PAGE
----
Amazon Builders' Library in focus #4: Avoiding insurmountable queue backlogs

Home Blog Amazon Builders' Library in focus #4: Avoiding insurmountable queue backlogs
Feature image for part 4 of the Amazon Builders' Library in focus article

In the latest article in our series focusing on the Amazon Builders’ Library, Yan Cui highlights the key insights from Avoiding insurmountable queue backlogs by AWS Principal Engineer David Yanacek.

About the Amazon Builders’ Library

The Amazon Builders’ Library is a collection of articles written by principal engineers at Amazon that explain how Amazon builds scalable and resilient systems. 

Disclaimer: some nuances might be lost in this shortened form. If you want to learn about the topic in more detail then check out the original article.

Avoiding insurmountable queue backlogs

How we measure availability and latency

For SQS, the no. of messages going into the DLQ is a good measure of availability. Similarly, we can use message age to measure latency.

Backlogs in multi-tenant systems

When implementing multi-tenancy systems, you need to add fairness throttling. No customer should be able to monopolise the available resources and affect other customers’ workloads.

Amazon’s strategies for building multi-tenant systems

  • Separating workloads into separate queues – e.g. one queue per customer
  • Shuffle-sharding – e.g. Lambda has a fixed no. of queues, and hashes each customer to a small subset of them
  • Sidelining excess traffic to a separate queue – e.g. move excess traffic from a customer to a spillover queue for later processing
  • Sidelining old traffic to a separate queue – callers might have given up on those old messages, so it’s better to focus on fresh messages
  • Dropping old messages by specifying message time-to-live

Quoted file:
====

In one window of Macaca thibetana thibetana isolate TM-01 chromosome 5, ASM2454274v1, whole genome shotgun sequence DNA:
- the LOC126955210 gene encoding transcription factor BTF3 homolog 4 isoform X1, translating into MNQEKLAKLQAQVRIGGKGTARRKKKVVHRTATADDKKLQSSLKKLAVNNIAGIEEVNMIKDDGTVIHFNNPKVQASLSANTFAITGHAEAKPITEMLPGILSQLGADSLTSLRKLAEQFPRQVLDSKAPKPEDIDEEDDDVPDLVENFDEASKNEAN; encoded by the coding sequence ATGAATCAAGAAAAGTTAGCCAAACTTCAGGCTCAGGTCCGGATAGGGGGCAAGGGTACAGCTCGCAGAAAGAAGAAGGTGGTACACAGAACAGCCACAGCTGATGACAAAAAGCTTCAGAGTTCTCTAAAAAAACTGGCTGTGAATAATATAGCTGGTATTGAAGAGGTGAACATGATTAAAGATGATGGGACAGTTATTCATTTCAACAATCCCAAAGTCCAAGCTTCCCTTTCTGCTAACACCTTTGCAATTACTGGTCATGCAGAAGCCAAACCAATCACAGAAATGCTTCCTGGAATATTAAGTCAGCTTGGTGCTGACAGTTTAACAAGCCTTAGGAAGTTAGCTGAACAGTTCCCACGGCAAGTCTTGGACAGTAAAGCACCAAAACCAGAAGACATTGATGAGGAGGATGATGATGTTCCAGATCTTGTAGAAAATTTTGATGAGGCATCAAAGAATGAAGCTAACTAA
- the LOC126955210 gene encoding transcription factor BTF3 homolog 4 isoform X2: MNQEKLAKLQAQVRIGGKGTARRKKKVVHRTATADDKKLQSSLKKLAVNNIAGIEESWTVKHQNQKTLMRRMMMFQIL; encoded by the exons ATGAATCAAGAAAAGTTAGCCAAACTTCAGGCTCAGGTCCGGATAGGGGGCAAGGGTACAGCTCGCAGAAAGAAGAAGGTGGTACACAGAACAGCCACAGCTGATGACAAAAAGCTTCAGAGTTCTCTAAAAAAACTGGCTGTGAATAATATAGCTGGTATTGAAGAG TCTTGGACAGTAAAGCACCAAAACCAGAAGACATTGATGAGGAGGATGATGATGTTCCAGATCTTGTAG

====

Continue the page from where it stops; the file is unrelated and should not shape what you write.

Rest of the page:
• Limiting threads (and other resources) per workload
  • Sending backpressure upstream – aka. load shedding, but this is not always easy to do in a multi-tenant queue, or even appropriate to do for the application (e.g. in order processing systems, better to accept a backlog than to drop new orders)
  • Using delay queues to put off work until later – move workload into a surge queue with message delay so we can focus on fresh messages
  • Avoiding too many in-flight messages – when dealing with overloads, prefer moving excess traffic to separate queue instead
  • Using DLQs for messages that can’t be processed
  • Ensuring additional buffer in polling threads per workload – leave headroom in the no. of pollers for spikes and measure no. of empty receives
  • Heartbeating long-running messages – when the system is overloaded, latencies tend to go up and messages can become visible again after visibility timeout. When that happens we will essentially fork-bomb ourselves
  • Plan for cross-host debugging – X-Ray, correlation IDs, etc. or use Step Functions for complicated async workflows

Read parts 1-3 of the Amazon Builders’ Library in Focus series:

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